Chicago ride-hail and taxi drivers unite over regulation

Taxi driver waits on Michigan Avenue (Kari McMahon/Medill)
Taxi driver waits on Michigan Avenue (Kari McMahon/Medill)

By Kari McMahon
Medill Reports

Out-of-state drivers for ride-hail services such as Uber and Lyft could be banned from driving in Chicago if 32nd Ward Ald. Scott Waguespack’s proposal is passed in city hall.

Waguespack’s proposal would amend the Transportation Network Provider ordinance, a Chicago law that was passed in September 2014, which provides a regulatory framework for the ride-hail services. The ordinance contains requirements such as taking an online course to attain a special chauffeur license to drive for a ride-hail service, meeting the city’s vehicle inspection standards and displaying a 311 sign inside the ride-hail vehicle so passengers know they can call the city with any issues.

If the city council passes the amendment, ride-hail drivers would need a valid Illinois license plate and vehicle registration to drive for ride-hail services. Those applying to become a ride-hail driver would need to have owned a valid Illinois driver’s license for at least a year.

Waguespack, who represents neighborhoods in north Chicago, has introduced the legislation in city council but is still waiting for a public hearing. In December 2019, there were around 60,000 active ride-hail drivers in the city. Out-of-state drivers put additional pressures on the increasing number of drivers.

Meg Lewis, who is associated with the taxi driver union Cab Drivers United, said taxi drivers faced challenges with out-of-state drivers at key periods of times, such as on weekends when they will travel to Chicago to make extra money. Lewis works with Cab Drivers United through her role as special projects director at AFSCME Council 31, the Illinois chapter of the largest trade union in the U.S.

Ride-hail drivers, who are also facing challenges with the over-supply of drivers, agreed with taxi drivers over ride-hail regulation even though they had butted heads in the past.

“I think drivers have realized that they’re more powerful if they work it together and approach policymakers in a unified way, than blaming one another for the problems that they’re facing,” Lewis said.

Mark Smithivas, a part-time Uber driver and organizer at Gig Workers Matter, a nonprofit organization in Chicago supporting workers without contracts, also said the organization supported the amendment.

“You’ll often see drivers who have Indiana, Wisconsin and even plates from as far as Florida,” Smithivas said, adding that the law was “common sense.”

But some drivers were skeptical that the amendment would solve the fundamental problem that there were too many ride-hail drivers in the city in general. They said more comprehensive regulation was needed to enable an increase in pay, enforce comprehensive background checks and regulate the number of drivers on the road.

Jayson Franklin, a middle school teacher and part-time Uber driver, is an advocate for more comprehensive legislation. He believes there should be a cap on the number of drivers.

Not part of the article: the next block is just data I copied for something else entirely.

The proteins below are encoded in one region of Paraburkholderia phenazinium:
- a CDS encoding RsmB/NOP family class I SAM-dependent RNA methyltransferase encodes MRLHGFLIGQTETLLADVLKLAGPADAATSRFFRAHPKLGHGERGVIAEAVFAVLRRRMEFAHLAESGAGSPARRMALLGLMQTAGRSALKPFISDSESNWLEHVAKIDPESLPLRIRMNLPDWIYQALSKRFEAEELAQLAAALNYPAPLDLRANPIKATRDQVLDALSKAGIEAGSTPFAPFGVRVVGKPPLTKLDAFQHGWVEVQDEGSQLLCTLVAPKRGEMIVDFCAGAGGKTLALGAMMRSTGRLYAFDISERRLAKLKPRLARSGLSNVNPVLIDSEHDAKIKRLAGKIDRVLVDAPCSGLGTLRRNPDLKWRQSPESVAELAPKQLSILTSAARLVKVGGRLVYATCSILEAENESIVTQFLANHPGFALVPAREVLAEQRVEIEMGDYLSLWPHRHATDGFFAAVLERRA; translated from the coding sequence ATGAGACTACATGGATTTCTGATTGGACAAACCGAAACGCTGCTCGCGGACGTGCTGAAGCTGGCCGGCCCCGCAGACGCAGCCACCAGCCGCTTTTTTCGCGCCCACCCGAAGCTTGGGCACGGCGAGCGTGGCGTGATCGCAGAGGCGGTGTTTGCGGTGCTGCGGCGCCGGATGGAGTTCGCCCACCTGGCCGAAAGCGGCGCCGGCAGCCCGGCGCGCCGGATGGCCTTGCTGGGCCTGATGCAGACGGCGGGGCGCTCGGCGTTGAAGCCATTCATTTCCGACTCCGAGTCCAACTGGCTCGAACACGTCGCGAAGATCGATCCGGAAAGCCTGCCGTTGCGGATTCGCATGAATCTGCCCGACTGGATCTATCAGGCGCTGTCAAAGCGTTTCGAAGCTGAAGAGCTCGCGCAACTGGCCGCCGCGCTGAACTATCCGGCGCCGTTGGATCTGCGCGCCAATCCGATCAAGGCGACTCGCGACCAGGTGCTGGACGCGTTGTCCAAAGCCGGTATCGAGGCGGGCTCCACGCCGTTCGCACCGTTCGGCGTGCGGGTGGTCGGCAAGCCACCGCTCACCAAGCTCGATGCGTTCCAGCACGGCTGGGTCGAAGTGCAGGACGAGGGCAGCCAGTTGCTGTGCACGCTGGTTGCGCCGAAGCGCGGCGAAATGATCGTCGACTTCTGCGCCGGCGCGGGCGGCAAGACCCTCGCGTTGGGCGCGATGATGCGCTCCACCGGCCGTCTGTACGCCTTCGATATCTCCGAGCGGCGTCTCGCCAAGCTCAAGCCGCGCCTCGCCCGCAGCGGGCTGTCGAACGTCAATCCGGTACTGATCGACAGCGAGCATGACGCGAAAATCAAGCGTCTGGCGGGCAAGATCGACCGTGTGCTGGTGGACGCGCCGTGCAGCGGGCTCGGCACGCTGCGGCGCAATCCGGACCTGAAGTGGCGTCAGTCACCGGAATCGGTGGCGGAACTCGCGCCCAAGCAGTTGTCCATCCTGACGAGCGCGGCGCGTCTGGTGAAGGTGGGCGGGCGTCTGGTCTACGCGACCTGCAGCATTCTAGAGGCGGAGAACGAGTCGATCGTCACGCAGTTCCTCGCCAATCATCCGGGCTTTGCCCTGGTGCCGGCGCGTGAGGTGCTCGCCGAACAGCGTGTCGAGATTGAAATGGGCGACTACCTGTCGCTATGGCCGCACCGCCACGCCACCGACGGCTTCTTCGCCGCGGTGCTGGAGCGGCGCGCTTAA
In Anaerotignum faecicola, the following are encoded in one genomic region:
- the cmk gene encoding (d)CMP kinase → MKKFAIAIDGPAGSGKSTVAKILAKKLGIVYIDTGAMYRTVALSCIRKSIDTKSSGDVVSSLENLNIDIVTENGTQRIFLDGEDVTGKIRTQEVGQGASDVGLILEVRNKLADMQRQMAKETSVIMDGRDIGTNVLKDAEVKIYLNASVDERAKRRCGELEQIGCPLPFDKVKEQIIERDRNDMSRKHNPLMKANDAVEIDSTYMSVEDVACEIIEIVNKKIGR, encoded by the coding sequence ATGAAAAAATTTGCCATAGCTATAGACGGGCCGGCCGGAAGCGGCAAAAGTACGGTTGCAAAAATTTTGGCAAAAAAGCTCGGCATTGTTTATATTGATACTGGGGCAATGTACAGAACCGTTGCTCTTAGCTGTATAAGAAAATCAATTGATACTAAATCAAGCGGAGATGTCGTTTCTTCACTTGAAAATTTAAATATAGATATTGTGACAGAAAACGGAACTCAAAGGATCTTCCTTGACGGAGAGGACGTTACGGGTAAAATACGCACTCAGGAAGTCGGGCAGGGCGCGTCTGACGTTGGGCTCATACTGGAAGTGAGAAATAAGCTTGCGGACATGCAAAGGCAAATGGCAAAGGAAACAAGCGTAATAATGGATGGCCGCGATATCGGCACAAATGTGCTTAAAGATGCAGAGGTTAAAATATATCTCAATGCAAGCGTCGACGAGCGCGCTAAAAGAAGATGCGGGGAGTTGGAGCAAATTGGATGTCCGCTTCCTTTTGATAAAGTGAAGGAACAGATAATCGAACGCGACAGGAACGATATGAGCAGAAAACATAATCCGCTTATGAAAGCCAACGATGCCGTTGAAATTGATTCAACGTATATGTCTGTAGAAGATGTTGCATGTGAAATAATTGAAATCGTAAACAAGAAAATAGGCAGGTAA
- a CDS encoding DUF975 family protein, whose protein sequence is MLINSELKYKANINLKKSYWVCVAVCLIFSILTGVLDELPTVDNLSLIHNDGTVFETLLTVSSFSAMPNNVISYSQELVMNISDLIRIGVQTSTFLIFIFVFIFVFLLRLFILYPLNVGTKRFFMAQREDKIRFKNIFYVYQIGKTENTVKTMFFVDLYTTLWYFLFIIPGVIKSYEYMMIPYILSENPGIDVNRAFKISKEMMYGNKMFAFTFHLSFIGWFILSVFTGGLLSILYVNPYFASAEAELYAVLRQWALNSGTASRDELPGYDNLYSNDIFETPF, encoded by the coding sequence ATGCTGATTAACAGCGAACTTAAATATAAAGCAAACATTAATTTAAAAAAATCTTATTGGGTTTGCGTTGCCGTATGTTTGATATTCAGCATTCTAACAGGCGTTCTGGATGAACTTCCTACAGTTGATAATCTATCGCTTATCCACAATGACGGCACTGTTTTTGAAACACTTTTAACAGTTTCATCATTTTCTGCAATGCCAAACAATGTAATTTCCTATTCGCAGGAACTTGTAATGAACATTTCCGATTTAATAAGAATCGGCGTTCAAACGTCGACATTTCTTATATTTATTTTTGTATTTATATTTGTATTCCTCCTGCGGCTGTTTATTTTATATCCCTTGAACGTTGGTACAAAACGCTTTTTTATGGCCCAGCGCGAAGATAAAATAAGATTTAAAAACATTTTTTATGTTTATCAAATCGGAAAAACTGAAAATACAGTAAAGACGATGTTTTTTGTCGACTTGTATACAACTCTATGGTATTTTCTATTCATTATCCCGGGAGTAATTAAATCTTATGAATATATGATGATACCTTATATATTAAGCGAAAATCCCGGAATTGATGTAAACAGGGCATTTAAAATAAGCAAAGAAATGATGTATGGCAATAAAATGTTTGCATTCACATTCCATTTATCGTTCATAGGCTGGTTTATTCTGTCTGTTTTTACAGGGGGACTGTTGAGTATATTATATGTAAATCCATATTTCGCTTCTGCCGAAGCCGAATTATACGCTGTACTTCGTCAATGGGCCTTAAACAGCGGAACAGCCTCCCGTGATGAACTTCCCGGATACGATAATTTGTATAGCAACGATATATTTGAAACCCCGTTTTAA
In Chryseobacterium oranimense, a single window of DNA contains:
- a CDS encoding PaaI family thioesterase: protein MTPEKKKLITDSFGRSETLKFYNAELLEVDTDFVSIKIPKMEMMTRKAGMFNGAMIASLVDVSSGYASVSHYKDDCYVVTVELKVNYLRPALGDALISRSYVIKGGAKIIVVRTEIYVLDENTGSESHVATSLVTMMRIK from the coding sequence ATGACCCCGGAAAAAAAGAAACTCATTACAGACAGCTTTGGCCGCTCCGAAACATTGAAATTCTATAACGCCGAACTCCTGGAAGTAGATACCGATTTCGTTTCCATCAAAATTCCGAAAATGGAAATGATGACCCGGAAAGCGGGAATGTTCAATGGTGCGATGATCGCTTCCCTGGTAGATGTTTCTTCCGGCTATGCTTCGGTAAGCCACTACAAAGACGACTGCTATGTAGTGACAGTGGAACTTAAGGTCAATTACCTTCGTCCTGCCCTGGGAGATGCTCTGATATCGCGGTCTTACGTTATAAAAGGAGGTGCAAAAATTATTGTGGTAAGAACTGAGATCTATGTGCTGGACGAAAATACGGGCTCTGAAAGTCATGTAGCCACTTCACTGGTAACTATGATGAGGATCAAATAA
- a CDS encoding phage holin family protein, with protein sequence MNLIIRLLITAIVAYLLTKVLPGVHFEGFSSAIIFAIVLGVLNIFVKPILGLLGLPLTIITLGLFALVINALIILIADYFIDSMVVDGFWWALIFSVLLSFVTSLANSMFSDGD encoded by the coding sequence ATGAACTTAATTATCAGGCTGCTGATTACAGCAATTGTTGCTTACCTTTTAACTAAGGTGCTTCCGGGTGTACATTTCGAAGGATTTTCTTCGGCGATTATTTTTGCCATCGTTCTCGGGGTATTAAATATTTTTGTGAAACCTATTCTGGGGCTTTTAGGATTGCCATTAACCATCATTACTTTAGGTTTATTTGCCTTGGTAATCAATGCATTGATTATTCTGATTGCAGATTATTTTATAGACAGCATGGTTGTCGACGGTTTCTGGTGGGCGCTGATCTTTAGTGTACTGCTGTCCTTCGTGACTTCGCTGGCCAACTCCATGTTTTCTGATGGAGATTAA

“If you’re a driver and you can be replaced at the drop of a hat, you have no value,” said Franklin, describing the problems with having an unlimited supply of drivers. “If there is a cap that limits the number of new drivers, then the drivers that exist have to be treated with respect and dignity. Otherwise, you’re losing business.”

Franklin, however, believed the “out of state issue” was exaggerated and that the alderman was planning to push the amendment forward because it would be popular.

According to monthly data released by the City of Chicago, only 6% of the city’s active drivers, defined as those who picked up more than 10 rides a month, were from out-of-state in December.

Out-of-state drivers graph
A comparative bar graph outlining the number of total active drivers vs. the number of out of state active drivers over the last three months. This chart has been built on Piktochart. (Kari McMahon/MEDILL)

“[The amendment] will appease the taxi drivers,” Franklin said, adding that he thought many of the out-of-state license plates were from rental cars.

Lewis from Cab Drivers United said the amendment was just a starting point and that the organization hoped to push for more regulation. She agreed with Franklin that the biggest challenge was a general “oversupply of drivers” because there is no regulation over the number of drivers that join ride-hail services in the city.

Last December, Chicago Jobs with Justice Workers Rights Board, an organization that helps support and protect worker’s rights, held a series of hearings with ride-hail drivers to understand the issues drivers face. They subsequently sent Mayor Lori Lightfoot a policy proposal with 11,000 postcards written by drivers.

Example of driver postcard
An example of the postcard’s drivers sent to Mayor Lori Lightfoot, courtesy of Meg Lewis from Cab Drivers United. (Meg Lewis/Cab Drivers United)

Driver advocacy groups said they planned to meet with aldermen in coming months as they continue to push for increased regulation.

First on their list of demands is a cap on the number of drivers operating in the city. The city attempted to address this through the implementation of a congestion tax, which aimed to reduce the number of vehicles downtown, however many drivers felt customers would still use ride-hail services downtown and the tax would ultimately impact their pay.

“In my opinion, the out of state stuff is sort of biting at the edges; The appearance of throwing a bone but it really doesn’t actually necessarily solve anything,” Franklin said.

Photo at top: Taxi driver waits on Michigan Avenue (Kari McMahon/MEDILL)